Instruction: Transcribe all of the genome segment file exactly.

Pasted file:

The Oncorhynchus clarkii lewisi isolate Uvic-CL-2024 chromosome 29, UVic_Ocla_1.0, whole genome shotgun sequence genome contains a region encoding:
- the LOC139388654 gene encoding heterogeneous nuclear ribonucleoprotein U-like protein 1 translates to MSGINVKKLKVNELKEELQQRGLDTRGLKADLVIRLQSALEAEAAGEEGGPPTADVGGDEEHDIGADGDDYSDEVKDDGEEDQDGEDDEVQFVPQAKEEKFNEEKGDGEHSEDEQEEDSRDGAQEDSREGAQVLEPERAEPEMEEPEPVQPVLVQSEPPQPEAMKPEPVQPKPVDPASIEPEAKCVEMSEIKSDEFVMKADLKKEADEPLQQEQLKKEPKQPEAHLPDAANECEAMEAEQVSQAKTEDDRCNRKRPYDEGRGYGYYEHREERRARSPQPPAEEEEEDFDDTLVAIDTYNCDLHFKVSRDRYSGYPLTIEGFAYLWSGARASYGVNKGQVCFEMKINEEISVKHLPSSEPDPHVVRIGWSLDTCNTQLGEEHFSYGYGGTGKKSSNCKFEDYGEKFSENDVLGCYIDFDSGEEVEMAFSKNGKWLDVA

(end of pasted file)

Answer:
The Oncorhynchus clarkii lewisi isolate Uvic-CL-2024 chromosome 29, UVic_Ocla_1.0, whole genome shotgun sequence genome contains a region encoding:
- the LOC139388654 gene encoding heterogeneous nuclear ribonucleoprotein U-like protein 1 translates to MSGINVKKLKVNELKEELQQRGLDTRGLKADLVIRLQSALEAEAAGEEGGPPTADVGGDEEHDIGADGDDYSDEVKDDGEEDQDGEDDEVQFVPQAKEEKFNEEKGDGEHSEDEQEEDSRDGAQEDSREGAQVLEPERAEPEMEEPEPVQPVLVQSEPPQPEAMKPEPVQPKPVDPASIEPEAKCVEMSEIKSDEFVMKADLKKEADEPLQQEQLKKEPKQPEAHLPDAANECEAMEAEQVSQAKTEDDRCNRKRPYDEGRGYGYYEHREERRARSPQPPAEEEEEDFDDTLVAIDTYNCDLHFKVSRDRYSGYPLTIEGFAYLWSGARASYGVNKGQVCFEMKINEEISVKHLPSSEPDPHVVRIGWSLDTCNTQLGEEHFSYGYGGTGKKSSNCKFEDYGEKFSENDVLGCYIDFDSGEEVEMAFSKNGKWLDVA